Socca à Nice: how to eat and run on the Côte d'Azur
(If you are reading this post on a RSS reader, you might want to click through to Chez Pim for the slideshow.)
Have you tried Socca? If you've been to the South of France, especially in Nice, you must have at least seen it. Socca is ubiquitous 'street' food in those parts. Made primarily with chickpea flour and olive oil –ingredients plentiful around the Mediterranean- Socca is a quick, cheap, and delightful snack common not only on the French part of the coast but all the way into Liguria in Italy, where it goes by the name Farinata.
Finding a good Socca in Nice is a matter of 'when' rather than 'where' –that is to say there is not a huge variance in quality between all the Socca places in town. It's just a couple ingredients for goodness sake. The key is to get it as it comes right out of the oven. If you happen upon a Socca joint that's just pulled one of those giant round pan out of their brick oven, be sure to get a portion and enjoy. That place, ladies and gentleman, is quite possibly the best Socca joint in town at that very moment.
The 'correct' Socca –as this is France there is a 'correct' way and 'incorrect' way to do everything- is not wafer thin or crispy like chips. It should be more like a thin pancake that is crisp at the edges, with burnt blisters in places.
I found a recipe that makes Socca that most closely resemble the ones I've had in Nice. And just like Proust's Madeleine, a bite of this Socca transports me right back to the crowded streets of Old Nice. Ok, I was just there not too many days ago, so it's not like the transport had far to go, but quand même!
Recipe adapted from this one.
250 g. Chickpea (Garbanzo) flour
3 cups of water (cold)
1/2 cup +1 tbsp olive oil for the batter, and more to grease the pan
2 teaspoon salt
pepper to taste
one thick and flat bottom pan about 12' in diameter.
1. Set an oven rack on the upper third of the oven. Preheat the oven to 500F, or the highest your oven can go. Move the top rack to the top third of the oven.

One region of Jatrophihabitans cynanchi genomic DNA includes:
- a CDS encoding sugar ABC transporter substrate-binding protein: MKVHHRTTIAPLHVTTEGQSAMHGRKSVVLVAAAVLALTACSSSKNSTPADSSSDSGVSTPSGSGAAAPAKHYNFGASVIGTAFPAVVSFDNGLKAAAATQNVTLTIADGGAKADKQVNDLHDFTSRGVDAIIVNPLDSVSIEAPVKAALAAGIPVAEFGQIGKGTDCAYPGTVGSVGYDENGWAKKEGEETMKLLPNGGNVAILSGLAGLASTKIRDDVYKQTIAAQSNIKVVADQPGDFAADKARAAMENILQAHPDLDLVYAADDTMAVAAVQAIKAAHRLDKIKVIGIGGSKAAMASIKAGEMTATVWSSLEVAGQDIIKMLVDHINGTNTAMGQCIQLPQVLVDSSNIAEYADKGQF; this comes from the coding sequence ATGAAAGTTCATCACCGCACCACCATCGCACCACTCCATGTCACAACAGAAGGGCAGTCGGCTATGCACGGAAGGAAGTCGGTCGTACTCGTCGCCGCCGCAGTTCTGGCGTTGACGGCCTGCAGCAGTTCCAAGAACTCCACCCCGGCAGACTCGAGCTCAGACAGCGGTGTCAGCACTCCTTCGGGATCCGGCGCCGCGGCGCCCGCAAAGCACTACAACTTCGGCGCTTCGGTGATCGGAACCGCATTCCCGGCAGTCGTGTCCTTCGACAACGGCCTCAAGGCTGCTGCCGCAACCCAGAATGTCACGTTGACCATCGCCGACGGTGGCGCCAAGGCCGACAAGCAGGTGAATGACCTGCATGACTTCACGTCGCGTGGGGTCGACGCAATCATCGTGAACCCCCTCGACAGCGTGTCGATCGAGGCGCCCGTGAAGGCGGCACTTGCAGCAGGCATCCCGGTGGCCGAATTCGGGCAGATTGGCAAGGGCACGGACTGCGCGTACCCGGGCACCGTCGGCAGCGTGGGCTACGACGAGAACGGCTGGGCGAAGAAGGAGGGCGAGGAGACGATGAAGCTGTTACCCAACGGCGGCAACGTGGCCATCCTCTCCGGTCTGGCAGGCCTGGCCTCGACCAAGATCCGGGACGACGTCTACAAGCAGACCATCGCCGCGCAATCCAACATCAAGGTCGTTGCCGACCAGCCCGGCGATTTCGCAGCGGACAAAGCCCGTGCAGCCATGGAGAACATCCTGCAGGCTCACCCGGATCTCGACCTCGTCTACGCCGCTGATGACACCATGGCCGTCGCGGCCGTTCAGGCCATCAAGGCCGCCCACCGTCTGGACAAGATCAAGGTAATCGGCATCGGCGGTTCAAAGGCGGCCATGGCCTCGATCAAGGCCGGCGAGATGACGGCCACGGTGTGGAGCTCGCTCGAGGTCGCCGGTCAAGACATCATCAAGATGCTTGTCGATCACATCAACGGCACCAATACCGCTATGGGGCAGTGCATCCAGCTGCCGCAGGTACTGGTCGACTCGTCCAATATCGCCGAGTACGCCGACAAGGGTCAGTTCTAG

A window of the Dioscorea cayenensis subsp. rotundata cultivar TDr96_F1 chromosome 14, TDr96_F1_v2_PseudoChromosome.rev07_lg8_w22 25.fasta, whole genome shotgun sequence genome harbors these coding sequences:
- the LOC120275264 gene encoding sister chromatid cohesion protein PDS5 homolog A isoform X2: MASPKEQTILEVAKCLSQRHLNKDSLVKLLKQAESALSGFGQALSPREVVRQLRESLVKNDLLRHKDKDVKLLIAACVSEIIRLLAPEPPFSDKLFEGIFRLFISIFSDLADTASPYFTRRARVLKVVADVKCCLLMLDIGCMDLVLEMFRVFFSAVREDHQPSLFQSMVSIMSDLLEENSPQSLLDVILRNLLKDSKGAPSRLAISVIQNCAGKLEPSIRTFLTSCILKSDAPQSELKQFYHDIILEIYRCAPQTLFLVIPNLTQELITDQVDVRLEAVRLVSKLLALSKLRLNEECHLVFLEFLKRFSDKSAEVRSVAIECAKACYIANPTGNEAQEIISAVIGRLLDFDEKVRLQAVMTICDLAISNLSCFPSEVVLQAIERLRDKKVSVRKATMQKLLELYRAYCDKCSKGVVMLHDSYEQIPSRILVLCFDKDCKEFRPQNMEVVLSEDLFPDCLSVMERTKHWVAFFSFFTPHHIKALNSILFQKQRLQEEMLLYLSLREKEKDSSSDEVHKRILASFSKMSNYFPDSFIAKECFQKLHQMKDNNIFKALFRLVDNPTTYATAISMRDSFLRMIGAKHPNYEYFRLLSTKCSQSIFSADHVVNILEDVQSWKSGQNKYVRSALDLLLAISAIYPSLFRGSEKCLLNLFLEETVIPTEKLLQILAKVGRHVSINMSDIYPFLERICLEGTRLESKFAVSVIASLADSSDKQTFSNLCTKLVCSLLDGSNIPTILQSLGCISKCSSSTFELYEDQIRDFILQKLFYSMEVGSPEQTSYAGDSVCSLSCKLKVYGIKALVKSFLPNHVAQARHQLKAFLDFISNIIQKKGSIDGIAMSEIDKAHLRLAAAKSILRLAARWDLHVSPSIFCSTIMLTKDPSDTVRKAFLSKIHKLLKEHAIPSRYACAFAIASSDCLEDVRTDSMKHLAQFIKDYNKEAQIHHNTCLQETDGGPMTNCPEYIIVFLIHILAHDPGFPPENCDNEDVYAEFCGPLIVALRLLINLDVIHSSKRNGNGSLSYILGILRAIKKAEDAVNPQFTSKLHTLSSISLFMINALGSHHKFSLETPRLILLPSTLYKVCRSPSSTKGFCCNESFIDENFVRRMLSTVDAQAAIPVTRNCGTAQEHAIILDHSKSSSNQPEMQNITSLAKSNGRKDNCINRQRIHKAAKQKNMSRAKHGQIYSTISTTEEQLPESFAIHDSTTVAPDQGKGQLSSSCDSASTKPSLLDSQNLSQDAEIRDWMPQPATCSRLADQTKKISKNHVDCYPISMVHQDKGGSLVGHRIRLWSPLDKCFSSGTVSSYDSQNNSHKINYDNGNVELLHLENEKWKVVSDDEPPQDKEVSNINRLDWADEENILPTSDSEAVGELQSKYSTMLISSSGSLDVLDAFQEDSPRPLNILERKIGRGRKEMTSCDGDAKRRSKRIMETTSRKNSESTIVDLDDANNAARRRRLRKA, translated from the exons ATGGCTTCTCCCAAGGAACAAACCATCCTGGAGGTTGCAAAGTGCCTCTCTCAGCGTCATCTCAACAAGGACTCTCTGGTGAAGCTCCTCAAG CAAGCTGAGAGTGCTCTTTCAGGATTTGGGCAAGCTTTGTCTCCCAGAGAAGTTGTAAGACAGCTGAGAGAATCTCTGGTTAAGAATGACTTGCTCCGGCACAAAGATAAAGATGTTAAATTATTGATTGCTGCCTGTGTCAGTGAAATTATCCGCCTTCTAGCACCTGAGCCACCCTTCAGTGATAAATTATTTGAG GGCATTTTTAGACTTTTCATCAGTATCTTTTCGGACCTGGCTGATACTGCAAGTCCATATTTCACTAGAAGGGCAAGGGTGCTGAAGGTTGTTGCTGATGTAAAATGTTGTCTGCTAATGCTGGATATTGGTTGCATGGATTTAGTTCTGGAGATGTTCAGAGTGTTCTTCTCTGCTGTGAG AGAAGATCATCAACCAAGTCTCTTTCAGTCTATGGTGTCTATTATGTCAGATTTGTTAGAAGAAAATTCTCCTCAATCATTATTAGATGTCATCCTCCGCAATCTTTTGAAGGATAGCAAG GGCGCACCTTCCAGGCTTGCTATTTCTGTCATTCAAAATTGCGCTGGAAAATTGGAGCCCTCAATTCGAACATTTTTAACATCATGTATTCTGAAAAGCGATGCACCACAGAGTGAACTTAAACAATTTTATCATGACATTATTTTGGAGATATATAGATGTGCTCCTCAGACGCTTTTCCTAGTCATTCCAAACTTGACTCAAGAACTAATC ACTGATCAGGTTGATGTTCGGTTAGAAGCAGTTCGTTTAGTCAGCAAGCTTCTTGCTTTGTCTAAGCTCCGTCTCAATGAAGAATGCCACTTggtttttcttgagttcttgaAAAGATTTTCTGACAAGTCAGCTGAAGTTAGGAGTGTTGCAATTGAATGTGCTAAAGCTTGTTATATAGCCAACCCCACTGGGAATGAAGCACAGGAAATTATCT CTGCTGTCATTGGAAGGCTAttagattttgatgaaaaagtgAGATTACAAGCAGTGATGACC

2. Stir the chickpea flour and salt together until well-mixed.
3. Add water to the dry ingredient and mix well with a whip.
4. Slowly add the olive oil, mixing vigorously so that the batter is not lumpy.
5. The consistency of the batter should be closer to whole milk than heavy cream. It must be thinner than regular crepe batter, and significantly thinner than pancake batter. Whisk in more water if the batter is too thick. Set aside.
6. Rub the entire surface of the pan well with a bit of olive oil and put the pan in the oven for 5 minutes.
7. Turn the oven on Broil. Take the pan out of the oven, pour 1/2 tbsp of olive oil in the pan and pour about 1/2 cup of the Socca batter on to the hot pan, taking care to spread it evenly. The batter should spread in a very thin layer over the pan.
8. Put the pan under the broiler for 3-5 minutes. Watch the Socca carefully. It should turn brown and blister in places but should not be too burnt.
9. Put the pan back in the oven to reheat for a minute before cooking the next batch.
10. Serve the Socca immediately, with a liberal dusting of freshly ground pepper and more salt to taste.
11. Repeat the process from #6 until the batter is finished.